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The Certosa of Bologna: a museum cemetery

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The Certosa of Bologna is a unique cementery among all the graveyards of the modern necropolis of the western world.

This cemetery opened in 1801, and is the result of the transformation of an important Carthusian monastery.

The Certosa of Bologna is considered the very first Italian graveyard, since its function of offering a dignified burial to the whole city community, and not just to an élite of people.

The Certosa of Bologna: a place with a threefold value

The monumental cemetery of Bologna can be considered from three points of view. 

First of all, it is here that citizens are buried and honored. Furthermore, the Certosa is also a sort of museum of contemporary funeral macaws. In fact, there are antique rooms also containing ancient monuments and tombs, that come from various churches and convents of the city, that were gradually closed or suppressed during time. Lastly, in this cemetery they still cultivate the ancient garden of Carthusians.

Origins of the Certosa cemetery

Before becoming a cemetery, for many centuries the monastery of San Girolamo of Casara has been one of the most important buildings of the city, and among the most famous monasteries of the Carthusian order. Not so far from downtown, it was beneath the hill on which there is the Sanctuary of the Madonna of San Luca.

The monastery was known and appreciated for its beautiful architecture, and for the importance of the artworks it stores in its interiors.

The Certosa of Bologna
Source: ZeroEU

Its foundation dates back to the first half of the 15th century, and it also has some elements in the previous gothic style.

On the sides of the door there are many tombstones that come from various places of the city, due to the many napoleonic changes and suppressions.

The church of San Gerolamo has just one nave with three spans, and a squared apse. The cross vault has pointed arches.

The biggest chapel is square-based, and has cross vaults and costoloni. It is embellished with frescoes by Bartolomeo Cesi. In particular, we point out the Christ on the cross, Agony in the Garden, and Deposition, which compose the trilogy of the Passion.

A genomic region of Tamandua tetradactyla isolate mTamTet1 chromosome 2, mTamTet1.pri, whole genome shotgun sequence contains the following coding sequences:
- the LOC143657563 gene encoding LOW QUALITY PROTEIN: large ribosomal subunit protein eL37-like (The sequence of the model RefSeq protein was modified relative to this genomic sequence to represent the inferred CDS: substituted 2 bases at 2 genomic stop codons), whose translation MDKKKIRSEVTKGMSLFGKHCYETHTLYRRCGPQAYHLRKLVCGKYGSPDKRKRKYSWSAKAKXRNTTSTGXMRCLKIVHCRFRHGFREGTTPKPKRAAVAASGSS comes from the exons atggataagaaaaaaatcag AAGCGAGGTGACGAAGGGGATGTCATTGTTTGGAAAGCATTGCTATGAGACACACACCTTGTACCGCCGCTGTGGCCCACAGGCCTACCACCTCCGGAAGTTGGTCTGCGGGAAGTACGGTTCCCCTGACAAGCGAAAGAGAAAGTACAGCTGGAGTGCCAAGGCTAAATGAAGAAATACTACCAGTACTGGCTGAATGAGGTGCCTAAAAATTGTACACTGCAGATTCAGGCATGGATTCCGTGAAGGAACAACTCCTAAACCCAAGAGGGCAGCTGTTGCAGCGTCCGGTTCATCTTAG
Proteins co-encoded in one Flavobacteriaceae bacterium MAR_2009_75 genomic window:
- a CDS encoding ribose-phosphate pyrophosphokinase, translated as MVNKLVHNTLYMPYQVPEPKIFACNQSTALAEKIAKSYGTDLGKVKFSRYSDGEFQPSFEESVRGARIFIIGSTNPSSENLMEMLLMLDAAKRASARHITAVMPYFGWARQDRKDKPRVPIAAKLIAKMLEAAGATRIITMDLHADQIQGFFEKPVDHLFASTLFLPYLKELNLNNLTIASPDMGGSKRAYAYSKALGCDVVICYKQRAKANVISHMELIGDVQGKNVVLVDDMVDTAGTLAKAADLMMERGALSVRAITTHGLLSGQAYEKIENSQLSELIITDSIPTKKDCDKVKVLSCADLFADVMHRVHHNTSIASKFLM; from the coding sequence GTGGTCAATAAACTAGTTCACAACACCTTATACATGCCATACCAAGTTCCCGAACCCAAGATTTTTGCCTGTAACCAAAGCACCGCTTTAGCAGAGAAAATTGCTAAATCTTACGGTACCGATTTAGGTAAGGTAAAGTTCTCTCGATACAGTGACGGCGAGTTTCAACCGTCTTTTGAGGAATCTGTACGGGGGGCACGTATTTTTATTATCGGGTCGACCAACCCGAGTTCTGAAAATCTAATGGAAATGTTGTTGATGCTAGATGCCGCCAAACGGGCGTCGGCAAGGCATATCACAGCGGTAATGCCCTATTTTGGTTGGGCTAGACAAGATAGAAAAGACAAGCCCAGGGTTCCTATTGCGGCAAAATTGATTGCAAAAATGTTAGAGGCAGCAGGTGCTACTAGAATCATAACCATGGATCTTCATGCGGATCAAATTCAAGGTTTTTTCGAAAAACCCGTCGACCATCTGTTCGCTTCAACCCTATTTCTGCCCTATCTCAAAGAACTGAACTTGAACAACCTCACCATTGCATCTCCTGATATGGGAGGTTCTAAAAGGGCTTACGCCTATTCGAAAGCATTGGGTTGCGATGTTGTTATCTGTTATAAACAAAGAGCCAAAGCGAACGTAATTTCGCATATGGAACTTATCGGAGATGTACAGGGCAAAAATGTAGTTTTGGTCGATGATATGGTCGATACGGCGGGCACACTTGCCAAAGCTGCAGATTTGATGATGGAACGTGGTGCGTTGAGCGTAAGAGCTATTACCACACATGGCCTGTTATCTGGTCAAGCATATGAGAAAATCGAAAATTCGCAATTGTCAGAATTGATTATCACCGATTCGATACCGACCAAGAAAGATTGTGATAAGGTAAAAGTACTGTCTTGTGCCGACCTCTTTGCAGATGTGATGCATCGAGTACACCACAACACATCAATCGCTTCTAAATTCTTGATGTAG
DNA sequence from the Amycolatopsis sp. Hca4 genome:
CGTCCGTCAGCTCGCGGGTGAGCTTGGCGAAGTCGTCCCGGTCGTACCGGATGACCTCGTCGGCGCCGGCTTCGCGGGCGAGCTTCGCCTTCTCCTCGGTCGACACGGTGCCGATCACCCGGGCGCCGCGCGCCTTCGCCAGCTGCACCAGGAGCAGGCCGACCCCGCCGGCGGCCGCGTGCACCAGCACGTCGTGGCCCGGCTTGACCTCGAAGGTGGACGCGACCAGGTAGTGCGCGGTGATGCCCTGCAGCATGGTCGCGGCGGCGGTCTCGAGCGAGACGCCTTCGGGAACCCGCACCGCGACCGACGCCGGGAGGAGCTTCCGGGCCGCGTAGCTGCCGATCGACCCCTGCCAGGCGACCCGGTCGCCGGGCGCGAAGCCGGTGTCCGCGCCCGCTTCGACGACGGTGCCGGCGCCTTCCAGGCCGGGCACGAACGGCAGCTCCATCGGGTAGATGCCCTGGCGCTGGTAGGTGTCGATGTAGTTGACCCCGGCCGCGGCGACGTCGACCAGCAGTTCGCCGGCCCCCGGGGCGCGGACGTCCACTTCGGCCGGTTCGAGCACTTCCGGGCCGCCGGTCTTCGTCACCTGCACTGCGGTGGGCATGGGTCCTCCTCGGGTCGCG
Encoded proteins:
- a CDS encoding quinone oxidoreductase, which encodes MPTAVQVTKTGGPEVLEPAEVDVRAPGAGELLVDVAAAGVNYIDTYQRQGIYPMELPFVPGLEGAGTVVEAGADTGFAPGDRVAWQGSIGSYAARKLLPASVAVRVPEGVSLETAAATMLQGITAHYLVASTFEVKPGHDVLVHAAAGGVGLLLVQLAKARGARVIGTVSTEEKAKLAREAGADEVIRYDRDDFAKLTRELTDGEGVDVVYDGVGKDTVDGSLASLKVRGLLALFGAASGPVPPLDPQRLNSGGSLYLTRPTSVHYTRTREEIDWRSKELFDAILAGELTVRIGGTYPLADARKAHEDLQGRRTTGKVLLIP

Transformations of the Monastery

In 1796, after the arrival of the French in Bologna, the monastery was suppressed. This destiny was the same for many religious buildings: among them, we point out the Complex of San Giovanni in Monte.

In 1799, with the french administration, they banned the burials of corpses in churches, in hospitals and in the small cemeteries inside the city walls.

So, just like this, in Bologna they chose the locals of the Certosa as the suitable zone to turn into a cemetery.

This decision was linked to sanitary and economic reasons, with the goal of making the most of the areas of the city.

Following measures for the Certosa cemetery

Soon the monastery’s locations were not sufficient for all the bodies, so they added cloisters and galleries.

Lastly, in 1927 they started the construction of new areas to the west of the church.

Now, the entrances to the cemetery are three, a part from the monumental one that is now disused.

The main entrance is the one of 1768, made by Gian Giacomo Dotti, son of the constructor of the Meloncello arch and San Luca.

The second entrance dates to 1924. It is at the end of the Certosa porch, that thenn liks to the arches of San Luca at the Meloncello.

Last but not least, the third entrance is the most recent and is between Andrea Costa street and Barca street.

One of the entrances of the cementary.
Source: WikiCommons

The Certosa porticoes

Designed by Ercole Gasparini, the Certosa portico was built between 1811 and 1831.

This construction proceeds together with the definition of a new cemeterial area.

Curiosities about the Certosa of Bologna

The transformation of the complex into a city necropolis is remembered by two stones that are positioned on the central pillar of the monumental entrance, made in 1802.